Tutorials will now be on Wednesdays or Thursdays as opposed to Fridays, like it was previously, simply because the tutorials are meant to be weekend projects. I thought if I posted them on Fridays, there won't be enough time to purchase any materials.
Anyway, this week's tutorial is a little more complicated than the ones in previous weeks. I was not sure about posting this since it requires quite a bit of sewing, but somehow decided to give it a go anyway because it's really worth it.
This DIY post is an adaptation from a tutorial I saw online by Ms. Mannie.
My first attempt at making a kimono top/jacket/cover-up/slip/whatever-you-want-to-call-it was actually for my best buddy, Lina, because she asked for one (yes she ordered me to make one) for her birthday. It was quite straightforward and the results were surprisingly really good. Very much like my neon yellow H&M purse I talked about in my previous post, my kimono cover-up was a STAPLE during my recent trip to Koh Phi Phi, Thailand.
Here's what you'll need:
1. Soft fabric (whatever colour or print you like)
2. Sewing Machine (otherwise use needle, thread and fabric glue) - not pictured
3. Sewing pins
4. Trim (I used red mini pom poms)
6. Sewing chalk
1. This is to give you an idea of what we'll be sewing. A kimono top is actually a giant 'T'.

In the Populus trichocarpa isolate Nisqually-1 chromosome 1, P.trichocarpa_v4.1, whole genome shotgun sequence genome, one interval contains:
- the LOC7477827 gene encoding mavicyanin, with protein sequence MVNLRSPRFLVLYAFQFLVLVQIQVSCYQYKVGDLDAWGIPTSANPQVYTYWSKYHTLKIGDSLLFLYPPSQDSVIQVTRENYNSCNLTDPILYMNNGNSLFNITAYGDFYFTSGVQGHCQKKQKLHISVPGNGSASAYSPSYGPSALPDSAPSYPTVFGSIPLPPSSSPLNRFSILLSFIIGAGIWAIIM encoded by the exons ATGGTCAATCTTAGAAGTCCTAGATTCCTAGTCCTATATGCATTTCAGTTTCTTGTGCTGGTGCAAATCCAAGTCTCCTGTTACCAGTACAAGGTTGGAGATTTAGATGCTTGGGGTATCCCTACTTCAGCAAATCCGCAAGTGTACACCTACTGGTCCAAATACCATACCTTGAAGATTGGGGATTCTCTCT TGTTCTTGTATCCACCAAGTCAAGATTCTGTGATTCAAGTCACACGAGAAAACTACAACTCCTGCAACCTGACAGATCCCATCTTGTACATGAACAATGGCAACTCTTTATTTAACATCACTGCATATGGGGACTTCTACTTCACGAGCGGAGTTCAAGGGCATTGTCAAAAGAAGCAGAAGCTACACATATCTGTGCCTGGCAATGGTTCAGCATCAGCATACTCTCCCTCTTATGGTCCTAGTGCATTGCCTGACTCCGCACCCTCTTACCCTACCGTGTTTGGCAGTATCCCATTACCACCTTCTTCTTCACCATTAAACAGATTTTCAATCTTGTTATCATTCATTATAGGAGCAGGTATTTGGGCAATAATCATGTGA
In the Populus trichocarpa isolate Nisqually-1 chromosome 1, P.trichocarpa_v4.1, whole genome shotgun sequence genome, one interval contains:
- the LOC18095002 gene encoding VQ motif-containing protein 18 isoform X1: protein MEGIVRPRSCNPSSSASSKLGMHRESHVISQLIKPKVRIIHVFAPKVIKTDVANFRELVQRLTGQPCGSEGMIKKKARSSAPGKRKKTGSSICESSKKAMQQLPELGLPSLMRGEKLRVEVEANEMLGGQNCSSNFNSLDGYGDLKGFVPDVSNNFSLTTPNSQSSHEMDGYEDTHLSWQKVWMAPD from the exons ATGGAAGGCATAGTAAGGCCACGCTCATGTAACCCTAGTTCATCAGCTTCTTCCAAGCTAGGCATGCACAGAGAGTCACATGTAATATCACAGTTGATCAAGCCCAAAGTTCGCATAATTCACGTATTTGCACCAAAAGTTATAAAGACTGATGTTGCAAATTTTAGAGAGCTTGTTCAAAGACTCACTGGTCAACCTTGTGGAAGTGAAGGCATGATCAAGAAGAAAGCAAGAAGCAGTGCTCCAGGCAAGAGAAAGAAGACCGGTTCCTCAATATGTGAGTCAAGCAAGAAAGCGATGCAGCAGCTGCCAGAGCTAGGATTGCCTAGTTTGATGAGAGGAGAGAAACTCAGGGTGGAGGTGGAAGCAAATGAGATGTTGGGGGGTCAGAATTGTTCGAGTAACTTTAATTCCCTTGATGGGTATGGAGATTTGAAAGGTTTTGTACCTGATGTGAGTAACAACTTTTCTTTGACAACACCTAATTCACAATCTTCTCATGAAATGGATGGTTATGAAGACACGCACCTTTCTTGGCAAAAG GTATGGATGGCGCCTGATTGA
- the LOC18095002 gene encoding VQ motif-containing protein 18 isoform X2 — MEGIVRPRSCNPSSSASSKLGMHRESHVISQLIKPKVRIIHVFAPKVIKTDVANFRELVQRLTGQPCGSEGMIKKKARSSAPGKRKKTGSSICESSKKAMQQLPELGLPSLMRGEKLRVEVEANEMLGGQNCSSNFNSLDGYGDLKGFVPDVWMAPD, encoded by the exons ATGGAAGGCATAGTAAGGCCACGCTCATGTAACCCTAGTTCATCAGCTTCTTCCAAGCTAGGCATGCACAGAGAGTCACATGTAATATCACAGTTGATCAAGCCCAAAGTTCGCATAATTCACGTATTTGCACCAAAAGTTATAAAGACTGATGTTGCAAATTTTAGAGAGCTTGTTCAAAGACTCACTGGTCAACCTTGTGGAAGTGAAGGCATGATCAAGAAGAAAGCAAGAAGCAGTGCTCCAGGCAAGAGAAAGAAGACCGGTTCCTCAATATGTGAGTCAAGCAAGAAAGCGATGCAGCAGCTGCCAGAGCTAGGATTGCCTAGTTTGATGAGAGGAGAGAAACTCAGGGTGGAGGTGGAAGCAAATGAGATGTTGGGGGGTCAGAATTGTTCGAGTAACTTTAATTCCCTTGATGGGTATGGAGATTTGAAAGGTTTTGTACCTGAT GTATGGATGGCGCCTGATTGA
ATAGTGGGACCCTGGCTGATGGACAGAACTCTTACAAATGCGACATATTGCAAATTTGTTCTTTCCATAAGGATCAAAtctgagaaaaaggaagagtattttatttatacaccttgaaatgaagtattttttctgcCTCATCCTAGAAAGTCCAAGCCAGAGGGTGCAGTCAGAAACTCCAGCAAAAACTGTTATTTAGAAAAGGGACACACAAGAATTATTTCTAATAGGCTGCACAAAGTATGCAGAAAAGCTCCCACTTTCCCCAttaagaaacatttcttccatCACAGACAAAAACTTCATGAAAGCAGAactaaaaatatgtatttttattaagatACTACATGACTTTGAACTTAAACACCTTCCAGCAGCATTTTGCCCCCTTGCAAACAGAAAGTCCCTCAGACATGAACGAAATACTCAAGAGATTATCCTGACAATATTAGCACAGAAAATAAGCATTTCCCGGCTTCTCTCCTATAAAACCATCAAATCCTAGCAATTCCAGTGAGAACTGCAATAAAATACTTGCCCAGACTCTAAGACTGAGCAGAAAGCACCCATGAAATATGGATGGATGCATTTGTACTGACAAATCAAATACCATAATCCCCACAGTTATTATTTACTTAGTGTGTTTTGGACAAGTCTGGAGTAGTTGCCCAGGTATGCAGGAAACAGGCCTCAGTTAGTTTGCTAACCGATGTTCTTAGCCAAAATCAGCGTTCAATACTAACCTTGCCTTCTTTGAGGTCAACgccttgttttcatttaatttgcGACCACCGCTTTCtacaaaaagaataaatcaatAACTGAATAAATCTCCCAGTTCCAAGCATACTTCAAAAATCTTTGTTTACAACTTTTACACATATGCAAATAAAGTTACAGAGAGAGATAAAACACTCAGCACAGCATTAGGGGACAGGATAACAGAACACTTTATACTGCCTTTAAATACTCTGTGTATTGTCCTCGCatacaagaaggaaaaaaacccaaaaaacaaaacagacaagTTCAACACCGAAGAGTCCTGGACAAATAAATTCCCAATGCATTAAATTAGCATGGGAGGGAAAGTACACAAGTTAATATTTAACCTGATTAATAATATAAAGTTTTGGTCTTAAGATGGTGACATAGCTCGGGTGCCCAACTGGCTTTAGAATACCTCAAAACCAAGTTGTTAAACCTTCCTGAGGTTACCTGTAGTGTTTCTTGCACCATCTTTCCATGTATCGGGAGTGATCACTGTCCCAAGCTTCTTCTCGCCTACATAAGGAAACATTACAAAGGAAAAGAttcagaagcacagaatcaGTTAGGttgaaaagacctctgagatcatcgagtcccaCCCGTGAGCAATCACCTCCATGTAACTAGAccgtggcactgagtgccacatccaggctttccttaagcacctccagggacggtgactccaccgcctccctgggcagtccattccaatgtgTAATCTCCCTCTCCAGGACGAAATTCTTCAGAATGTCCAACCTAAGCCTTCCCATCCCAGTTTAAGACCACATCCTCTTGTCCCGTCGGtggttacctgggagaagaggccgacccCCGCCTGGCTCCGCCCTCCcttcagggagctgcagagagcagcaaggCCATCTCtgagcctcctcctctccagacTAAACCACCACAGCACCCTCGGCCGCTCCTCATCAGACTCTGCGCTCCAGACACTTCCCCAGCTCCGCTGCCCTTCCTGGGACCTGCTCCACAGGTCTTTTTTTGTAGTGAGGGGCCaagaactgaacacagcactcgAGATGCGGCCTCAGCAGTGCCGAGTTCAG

You'll need to measure all the areas marked below i.e. neck to elbow and neck to thigh. The other parts are generally standard at 17 inches for the armhole and 12 inches for the width of each piece.
2. Once you have these measurements, fold your fabric in half (wrong side out), and then fold it in half again.
3. Draw the 'T' we were talking about, over the fabric with the measurements you got earlier and cut.
4. Open the folded fabric once and you should have your giant 'T'. Sew down the sides, on both sides.
5. Now cut down the middle, and measure 5-6 inches to the sides to create triangles and cut.
6. Your kimono top should be taking shape quite nicely now. I hemmed all the edges to prevent from fraying using a sewing machine. Otherwise, you can also use an anti-fraying fabric glue like this one here (I think these are available at Art Friend stores if you're in the Klang Valley).
7. I finished the kimono top by sewing down my mini pom poms at the sleeves and down the front. You can also use fringe trim (like the one's I used for my 1920's flapper dress), for a more boho-esque look.
It's so easy to make you can make one in print and more in every colour. Fantastic! Have an excellent weekend guys! (:
*Please excuse ze half nekkid pictures. I regret taking these in a bikini /:
Images by me and Moose Pixels